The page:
Minister of Interior, Ogbeni Rauf Aregbesola, has said the federal government is worried over the rising unemployment rate in the country.
Speaking at the 2nd Shakeholders’ Meeting on Expatriate Quota Administration organized by the Citizenship and Business Department of the Ministry of Interior, the Minister said: “Anyone that is not worried about the unemployment rate in the country is not a patriot.”
He lamented that the unemployment rate of 33 per cent released by the National Bureau of Statistics was indeed worrisome and a wake up call that something urgently needed to be done to keep Nigerians employed and drastically reduce the unemployment rate.
The Minister, who called on all stakeholders at the meeting to ensure quality inputs were brought to the table that will lead to the production of a revised handbook on expatriate quota administration, insisted that a situation were foreign artisans are brought into the country as expatriates would no more be tolerated.
He lamented that some of the foreigners brought into the country on the guise of expatriate are carpenters, masons and all categories of artisans taking the jobs that Nigerians are more than qualified for.
Aregbesola said it was criminal for any organisation to bring an expatriate into the country without employing at least two Nigerians to understudy him to allow for technology transfer.
He noted that: “Business Permit and Expatriate quota administration is global best practices. Every nation regulates its economic relations with other nations in a mutually beneficial way, by putting its national interest and citizens above others. It is a healthy competition that has survived the test of time. If properly and effectively managed, it will lead to technology transfer, manpower development and rapid industrialisation.”
He decried that: “Where nations are careless or unmindful, it leads to untoward consequences of lopsided and imbalanced relationship, foreign domination and stunted development of the host country’s personnel and economy and ultimately creates a dependency syndrome.
“This is not some far-fetched idea. We have suffered this syndrome to a reasonable degree due to non-diligent implementation of the rules and guidelines and it is what we are trying to correct now. It is also replicable in many African and developing economies. So, this is a very serious national policy and I want you to give it the seriousness it deserves.”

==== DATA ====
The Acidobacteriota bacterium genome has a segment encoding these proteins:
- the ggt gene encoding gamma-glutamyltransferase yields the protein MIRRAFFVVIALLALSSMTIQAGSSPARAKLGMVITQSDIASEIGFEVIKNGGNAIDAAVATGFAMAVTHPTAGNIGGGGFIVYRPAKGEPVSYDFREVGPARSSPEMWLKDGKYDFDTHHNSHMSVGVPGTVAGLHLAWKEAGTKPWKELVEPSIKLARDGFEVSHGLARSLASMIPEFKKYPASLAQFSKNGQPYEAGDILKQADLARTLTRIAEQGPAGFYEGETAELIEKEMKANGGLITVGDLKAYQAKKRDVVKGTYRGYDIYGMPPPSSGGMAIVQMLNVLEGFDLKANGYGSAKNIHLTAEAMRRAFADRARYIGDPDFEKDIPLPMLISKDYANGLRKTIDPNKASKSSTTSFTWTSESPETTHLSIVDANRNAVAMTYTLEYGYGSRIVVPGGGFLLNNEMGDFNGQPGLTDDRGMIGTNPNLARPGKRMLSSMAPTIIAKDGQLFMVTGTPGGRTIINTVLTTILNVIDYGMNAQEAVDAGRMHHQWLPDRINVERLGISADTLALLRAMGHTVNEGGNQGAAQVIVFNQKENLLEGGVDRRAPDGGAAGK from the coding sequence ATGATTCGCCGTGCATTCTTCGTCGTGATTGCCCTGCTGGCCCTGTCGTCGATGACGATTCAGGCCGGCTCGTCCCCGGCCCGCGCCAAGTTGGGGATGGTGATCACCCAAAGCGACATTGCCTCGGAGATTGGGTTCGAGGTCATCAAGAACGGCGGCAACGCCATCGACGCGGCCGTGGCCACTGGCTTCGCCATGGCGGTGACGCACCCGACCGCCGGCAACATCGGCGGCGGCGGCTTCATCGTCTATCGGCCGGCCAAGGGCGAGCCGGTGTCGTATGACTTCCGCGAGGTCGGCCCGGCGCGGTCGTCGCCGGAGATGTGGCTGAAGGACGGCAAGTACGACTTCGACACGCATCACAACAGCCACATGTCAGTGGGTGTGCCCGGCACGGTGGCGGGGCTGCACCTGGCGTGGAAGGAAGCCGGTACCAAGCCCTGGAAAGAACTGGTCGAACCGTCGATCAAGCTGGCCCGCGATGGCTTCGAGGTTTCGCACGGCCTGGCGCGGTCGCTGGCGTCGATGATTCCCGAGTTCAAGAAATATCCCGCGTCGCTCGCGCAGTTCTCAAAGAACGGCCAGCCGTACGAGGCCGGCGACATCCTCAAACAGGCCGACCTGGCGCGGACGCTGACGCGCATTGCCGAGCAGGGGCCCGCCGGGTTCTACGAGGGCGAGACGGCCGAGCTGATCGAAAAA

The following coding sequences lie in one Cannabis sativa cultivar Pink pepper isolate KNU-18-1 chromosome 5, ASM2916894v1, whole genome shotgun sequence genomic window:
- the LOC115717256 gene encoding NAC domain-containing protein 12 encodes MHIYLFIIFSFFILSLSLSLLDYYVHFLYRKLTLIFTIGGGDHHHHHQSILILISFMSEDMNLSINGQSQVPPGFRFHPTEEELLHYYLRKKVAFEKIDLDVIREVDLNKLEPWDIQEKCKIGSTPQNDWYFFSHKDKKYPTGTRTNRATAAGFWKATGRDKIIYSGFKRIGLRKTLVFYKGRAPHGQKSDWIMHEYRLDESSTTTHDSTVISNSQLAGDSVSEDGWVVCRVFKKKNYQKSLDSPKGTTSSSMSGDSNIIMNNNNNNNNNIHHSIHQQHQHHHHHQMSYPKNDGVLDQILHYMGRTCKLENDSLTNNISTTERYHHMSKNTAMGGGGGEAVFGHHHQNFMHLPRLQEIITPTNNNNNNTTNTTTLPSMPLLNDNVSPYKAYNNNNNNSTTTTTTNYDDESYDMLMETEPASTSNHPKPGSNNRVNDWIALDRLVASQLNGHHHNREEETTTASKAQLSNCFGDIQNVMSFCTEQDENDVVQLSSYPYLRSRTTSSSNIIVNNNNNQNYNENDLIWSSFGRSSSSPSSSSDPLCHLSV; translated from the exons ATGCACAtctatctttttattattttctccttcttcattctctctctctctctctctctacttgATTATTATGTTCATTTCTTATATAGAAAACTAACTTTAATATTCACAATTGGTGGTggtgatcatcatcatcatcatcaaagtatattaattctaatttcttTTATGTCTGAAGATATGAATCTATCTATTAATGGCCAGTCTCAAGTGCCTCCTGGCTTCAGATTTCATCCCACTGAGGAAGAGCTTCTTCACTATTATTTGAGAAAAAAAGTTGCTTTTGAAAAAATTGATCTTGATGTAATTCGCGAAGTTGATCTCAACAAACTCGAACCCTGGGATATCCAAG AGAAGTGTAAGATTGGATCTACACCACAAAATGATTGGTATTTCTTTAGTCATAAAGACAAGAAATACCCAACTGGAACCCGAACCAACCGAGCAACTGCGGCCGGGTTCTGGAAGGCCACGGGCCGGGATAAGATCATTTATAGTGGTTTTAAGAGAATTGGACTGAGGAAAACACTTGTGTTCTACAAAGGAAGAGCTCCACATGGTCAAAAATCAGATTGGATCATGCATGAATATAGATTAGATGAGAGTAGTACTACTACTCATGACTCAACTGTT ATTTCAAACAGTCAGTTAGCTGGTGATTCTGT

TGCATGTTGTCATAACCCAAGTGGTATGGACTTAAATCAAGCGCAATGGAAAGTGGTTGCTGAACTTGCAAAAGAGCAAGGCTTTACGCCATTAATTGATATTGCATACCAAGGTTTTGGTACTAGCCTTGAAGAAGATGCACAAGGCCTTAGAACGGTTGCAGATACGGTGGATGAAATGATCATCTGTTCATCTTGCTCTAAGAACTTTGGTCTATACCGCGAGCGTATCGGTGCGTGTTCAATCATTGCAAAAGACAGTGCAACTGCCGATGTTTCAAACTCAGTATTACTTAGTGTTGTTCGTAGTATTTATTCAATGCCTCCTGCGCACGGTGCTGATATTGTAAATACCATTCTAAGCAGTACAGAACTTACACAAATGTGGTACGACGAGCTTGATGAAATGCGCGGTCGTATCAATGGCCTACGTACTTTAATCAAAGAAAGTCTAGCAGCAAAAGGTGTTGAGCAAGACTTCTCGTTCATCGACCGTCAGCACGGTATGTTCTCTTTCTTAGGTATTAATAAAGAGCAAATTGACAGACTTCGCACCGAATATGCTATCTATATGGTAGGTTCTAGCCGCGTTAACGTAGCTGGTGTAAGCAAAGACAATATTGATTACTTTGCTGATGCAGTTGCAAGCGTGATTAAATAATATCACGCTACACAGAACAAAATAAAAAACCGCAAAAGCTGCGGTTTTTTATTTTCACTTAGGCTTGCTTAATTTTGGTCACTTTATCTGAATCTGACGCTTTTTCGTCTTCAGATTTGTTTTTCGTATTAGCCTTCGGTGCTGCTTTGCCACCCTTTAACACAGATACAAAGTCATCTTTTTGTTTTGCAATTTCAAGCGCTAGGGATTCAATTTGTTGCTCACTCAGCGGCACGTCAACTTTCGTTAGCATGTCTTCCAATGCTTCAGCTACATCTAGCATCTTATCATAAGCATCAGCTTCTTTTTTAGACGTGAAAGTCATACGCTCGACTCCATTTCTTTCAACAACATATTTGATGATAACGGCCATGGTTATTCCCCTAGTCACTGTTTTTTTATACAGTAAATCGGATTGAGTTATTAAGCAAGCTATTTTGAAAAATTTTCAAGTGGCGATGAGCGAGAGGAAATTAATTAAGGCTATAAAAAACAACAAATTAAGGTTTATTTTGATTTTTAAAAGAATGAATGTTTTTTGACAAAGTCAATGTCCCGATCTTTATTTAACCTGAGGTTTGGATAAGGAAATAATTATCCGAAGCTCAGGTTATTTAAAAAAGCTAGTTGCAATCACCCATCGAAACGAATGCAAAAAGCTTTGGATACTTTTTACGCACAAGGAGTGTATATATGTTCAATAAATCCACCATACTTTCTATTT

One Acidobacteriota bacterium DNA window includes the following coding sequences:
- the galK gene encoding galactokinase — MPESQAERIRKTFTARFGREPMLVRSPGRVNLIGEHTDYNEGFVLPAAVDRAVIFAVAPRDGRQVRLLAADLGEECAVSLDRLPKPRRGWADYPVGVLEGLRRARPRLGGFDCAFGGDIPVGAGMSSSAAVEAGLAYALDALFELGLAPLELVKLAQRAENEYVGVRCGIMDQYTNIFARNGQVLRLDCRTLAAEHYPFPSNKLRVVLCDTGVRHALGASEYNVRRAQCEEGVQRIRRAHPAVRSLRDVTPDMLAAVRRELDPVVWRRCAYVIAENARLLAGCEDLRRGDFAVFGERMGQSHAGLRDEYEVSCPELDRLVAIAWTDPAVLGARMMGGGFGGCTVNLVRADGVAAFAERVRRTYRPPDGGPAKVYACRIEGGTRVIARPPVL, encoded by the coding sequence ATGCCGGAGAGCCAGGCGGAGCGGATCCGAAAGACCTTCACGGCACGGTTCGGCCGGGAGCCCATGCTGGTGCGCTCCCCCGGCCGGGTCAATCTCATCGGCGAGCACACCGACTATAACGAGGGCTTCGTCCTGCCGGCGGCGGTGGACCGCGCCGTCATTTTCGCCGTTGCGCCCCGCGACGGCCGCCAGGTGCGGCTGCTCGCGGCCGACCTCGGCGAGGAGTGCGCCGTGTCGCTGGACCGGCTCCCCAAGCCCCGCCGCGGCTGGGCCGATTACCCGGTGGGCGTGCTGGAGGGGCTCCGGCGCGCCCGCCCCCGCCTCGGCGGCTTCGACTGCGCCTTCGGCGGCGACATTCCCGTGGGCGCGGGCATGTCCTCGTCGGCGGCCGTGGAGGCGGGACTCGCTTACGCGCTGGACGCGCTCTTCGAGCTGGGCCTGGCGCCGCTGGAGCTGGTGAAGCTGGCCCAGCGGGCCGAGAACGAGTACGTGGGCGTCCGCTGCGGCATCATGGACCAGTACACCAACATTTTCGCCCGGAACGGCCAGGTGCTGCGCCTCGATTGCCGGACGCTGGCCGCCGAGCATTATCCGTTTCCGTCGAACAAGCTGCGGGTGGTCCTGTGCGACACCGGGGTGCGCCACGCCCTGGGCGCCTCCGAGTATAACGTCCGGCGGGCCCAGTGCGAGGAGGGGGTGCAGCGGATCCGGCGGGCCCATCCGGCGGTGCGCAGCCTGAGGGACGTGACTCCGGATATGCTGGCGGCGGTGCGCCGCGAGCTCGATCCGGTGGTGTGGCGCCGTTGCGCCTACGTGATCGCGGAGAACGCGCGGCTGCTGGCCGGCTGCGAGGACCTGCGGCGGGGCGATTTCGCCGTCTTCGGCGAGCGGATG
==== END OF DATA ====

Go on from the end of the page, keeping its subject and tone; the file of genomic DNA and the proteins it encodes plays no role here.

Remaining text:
The Minister said an average of 30,000 expatriate quotas are issued and given to about 4,000 companies annually and if going by strict compliance with local content regulation and national interest, about 60,000 middle level employment opportunities are expected annually through the compulsory understudy programme for knowledge and skill transfer.
He said: “I have a good cause to say that this meeting has been long overdue in the sense that its outcomes will tie up a lot of loose ends in the obsolete handbook last reviewed in 2004, which has been in use as a guide to granting approvals to requests for various types of expatriate quota made to the Ministry of Interior.”
He revealed that “some of the abuses we have discovered are egregious. We have seen cases of expatriates fraudulently coming in to work as bricklayers, painters and even high-end consorts. Some also circumvent the rules by dubiously acquiring Nigerian citizenship through scam marriages. The funny but tragic case of some Asians hawking vegetables went viral. These are clear economic sabotage acts that should be detected, stopped and sanctioned.”
Aregbesola said: “Let it be known that it is only when we all agree to get things done properly that we can begin the process of restructuring the administration of expatriate quotas. This is a message that we have to pass on to Nigerians and foreigners alike, and which we have to effectively implement, for the economic development we all desire to come to fruition.”
He noted that effective implementation of the rules concerning expatriate quota will lead to rapid industrialization, economic growth and social development in Nigeria.